Avoiding Facebook Scammers
Even if Facebook offers secure browsing, social media is not immune to the many tricks of scammers littered on the website. To avoid being scammed, a parent should teach the child to know what type of Facebook posts are okay to click on and which ones are to avoid. There are some strangers out there who intentionally send scam posts to those on their Friends list in order to bully them. The teen should be informed so that he or she can avoid getting scammed or getting his or her account stolen.
Scam posts are of different forms. Some of them are:
- Phishing posts – This is a type of a scam post which attempts the user to reveal private or financial information in order to steal that information and abuse it. Usually, these posts will be about an amazing offer and the user who clicks it needs to fill out a form with all of the information needed. Avoid this at all costs.
- Malware posts – This is a type of a scam post which installs a dangerous software in the computer. This software will then eat away the computer’s own software and the PC will most likely shut down in the process. Some strangers do this just for fun. Others do it as a way of cyber bullying.
In order to protect the family from malware attacks, parents can install anti-virus software. Most content on Facebook is alright, but this preventive measure can prevent any harmful software from attacking your computer. Just remind the teen to carefully choose which Facebook posts to click on, and everything will be fine.
Setting up Secure Browsing
Teens love to use gadgets to connect to the Internet through public hot spots. Public hot spots are also “hot spots” for many threats like hacking, viruses, and many other Internet threats. Parents should adjust the settings for secure browsing, thus preventing online predators from stealing the user’s Facebook account or even peeking in on their online interactions. This feature will also guarantee that the browser that is being used is connected to Facebook and not just a fake website claiming to be Facebook. This will make the teen’s public wireless connection to Facebook secure.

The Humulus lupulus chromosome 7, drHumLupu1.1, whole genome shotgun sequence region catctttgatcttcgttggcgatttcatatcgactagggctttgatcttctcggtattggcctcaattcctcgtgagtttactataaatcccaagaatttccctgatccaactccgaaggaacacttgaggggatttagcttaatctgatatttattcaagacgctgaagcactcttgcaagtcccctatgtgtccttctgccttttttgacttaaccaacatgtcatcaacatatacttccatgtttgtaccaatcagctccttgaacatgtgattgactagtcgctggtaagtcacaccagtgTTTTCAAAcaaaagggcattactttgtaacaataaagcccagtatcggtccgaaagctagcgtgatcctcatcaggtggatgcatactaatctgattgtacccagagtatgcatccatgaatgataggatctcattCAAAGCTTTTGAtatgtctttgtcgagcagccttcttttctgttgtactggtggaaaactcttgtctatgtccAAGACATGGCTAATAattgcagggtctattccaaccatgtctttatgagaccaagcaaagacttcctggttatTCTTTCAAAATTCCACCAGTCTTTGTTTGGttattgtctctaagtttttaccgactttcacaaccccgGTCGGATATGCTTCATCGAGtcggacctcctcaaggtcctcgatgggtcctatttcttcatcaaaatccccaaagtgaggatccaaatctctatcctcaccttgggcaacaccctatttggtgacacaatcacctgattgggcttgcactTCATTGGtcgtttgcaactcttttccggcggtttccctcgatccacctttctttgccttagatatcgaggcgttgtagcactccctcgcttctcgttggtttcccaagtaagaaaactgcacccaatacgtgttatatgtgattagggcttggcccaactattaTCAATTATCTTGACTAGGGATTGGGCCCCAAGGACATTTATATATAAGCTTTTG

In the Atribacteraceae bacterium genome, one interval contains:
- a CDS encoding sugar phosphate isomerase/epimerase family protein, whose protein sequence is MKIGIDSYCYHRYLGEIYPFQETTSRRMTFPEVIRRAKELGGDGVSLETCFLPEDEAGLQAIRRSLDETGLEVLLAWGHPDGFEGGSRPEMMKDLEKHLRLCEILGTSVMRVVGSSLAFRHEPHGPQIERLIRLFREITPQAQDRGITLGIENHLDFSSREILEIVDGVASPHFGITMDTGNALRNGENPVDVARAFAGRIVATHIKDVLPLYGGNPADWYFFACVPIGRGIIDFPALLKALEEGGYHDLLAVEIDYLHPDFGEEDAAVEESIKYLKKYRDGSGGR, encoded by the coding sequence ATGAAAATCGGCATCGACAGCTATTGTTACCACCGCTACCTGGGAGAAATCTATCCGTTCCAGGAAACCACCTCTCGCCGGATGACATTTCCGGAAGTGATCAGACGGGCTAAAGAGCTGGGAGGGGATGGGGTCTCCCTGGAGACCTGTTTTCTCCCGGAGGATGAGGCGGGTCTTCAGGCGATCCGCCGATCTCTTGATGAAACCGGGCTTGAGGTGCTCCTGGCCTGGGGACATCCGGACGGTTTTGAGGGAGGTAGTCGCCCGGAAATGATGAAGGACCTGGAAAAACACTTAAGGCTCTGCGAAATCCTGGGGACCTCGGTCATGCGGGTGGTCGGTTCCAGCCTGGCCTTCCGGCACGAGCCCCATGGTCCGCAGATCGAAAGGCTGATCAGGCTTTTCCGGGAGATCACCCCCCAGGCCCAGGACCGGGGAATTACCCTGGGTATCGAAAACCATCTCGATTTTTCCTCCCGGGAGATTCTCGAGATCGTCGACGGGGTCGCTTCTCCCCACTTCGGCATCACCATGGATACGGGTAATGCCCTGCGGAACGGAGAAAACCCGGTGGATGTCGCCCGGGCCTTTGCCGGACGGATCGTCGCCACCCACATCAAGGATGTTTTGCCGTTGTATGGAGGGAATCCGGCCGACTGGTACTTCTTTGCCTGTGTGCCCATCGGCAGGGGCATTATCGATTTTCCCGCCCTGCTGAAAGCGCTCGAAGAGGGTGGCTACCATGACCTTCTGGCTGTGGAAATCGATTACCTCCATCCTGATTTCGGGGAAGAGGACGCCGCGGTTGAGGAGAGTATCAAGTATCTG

If a teen’s account has signs of hacking, the parent should provide assistance for further Facebook security. There are several steps in retaining a hacked account and the Facebook Safety Center team will always be of assistance in the event of a Facebook security breach. A parent can report the hacked account to the team, and Facebook will lock the teen’s account until proven safe. The team will then ask the parent to complete a security check to unlock the account and enable the parent to change the Facebook security code or password.
Understanding Facebook security tactics is a part of a parent’s responsibility in a digital age. Before allowing your child on Facebook, it’s important to familiarize yourself with the different features and risks that come with using social media. Establishing Facebook family rules and providing the child with security guidance should be done afterwards. Earning the teen’s trust is also a requirement for the parent, making it easier for the adult to monitor the child’s actions on Facebook. Facebook security is always there to help, but with the parent’s teaching and loving guidance, our teens will always be protected.